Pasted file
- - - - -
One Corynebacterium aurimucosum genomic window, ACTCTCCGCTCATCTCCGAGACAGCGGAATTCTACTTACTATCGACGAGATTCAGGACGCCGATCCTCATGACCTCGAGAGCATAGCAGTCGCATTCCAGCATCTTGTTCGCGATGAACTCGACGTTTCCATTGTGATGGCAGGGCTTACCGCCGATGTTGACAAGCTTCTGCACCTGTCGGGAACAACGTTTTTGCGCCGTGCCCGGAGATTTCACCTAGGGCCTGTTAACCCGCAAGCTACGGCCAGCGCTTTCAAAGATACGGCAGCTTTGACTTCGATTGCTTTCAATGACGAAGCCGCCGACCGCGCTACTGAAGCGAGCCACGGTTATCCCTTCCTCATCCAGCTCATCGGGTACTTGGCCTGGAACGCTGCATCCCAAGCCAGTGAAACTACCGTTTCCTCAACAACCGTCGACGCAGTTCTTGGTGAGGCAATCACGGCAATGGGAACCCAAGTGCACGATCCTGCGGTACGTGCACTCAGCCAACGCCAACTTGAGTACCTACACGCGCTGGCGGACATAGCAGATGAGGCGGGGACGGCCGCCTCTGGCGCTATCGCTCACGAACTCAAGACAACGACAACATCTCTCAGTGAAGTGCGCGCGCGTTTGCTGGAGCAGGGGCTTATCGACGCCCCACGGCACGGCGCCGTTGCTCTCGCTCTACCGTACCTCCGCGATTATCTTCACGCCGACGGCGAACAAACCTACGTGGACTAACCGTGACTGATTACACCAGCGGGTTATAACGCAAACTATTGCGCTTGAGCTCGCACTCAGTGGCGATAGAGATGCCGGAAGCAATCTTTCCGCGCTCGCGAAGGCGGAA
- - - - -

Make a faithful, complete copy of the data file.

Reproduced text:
One Corynebacterium aurimucosum genomic window, ACTCTCCGCTCATCTCCGAGACAGCGGAATTCTACTTACTATCGACGAGATTCAGGACGCCGATCCTCATGACCTCGAGAGCATAGCAGTCGCATTCCAGCATCTTGTTCGCGATGAACTCGACGTTTCCATTGTGATGGCAGGGCTTACCGCCGATGTTGACAAGCTTCTGCACCTGTCGGGAACAACGTTTTTGCGCCGTGCCCGGAGATTTCACCTAGGGCCTGTTAACCCGCAAGCTACGGCCAGCGCTTTCAAAGATACGGCAGCTTTGACTTCGATTGCTTTCAATGACGAAGCCGCCGACCGCGCTACTGAAGCGAGCCACGGTTATCCCTTCCTCATCCAGCTCATCGGGTACTTGGCCTGGAACGCTGCATCCCAAGCCAGTGAAACTACCGTTTCCTCAACAACCGTCGACGCAGTTCTTGGTGAGGCAATCACGGCAATGGGAACCCAAGTGCACGATCCTGCGGTACGTGCACTCAGCCAACGCCAACTTGAGTACCTACACGCGCTGGCGGACATAGCAGATGAGGCGGGGACGGCCGCCTCTGGCGCTATCGCTCACGAACTCAAGACAACGACAACATCTCTCAGTGAAGTGCGCGCGCGTTTGCTGGAGCAGGGGCTTATCGACGCCCCACGGCACGGCGCCGTTGCTCTCGCTCTACCGTACCTCCGCGATTATCTTCACGCCGACGGCGAACAAACCTACGTGGACTAACCGTGACTGATTACACCAGCGGGTTATAACGCAAACTATTGCGCTTGAGCTCGCACTCAGTGGCGATAGAGATGCCGGAAGCAATCTTTCCGCGCTCGCGAAGGCGGAA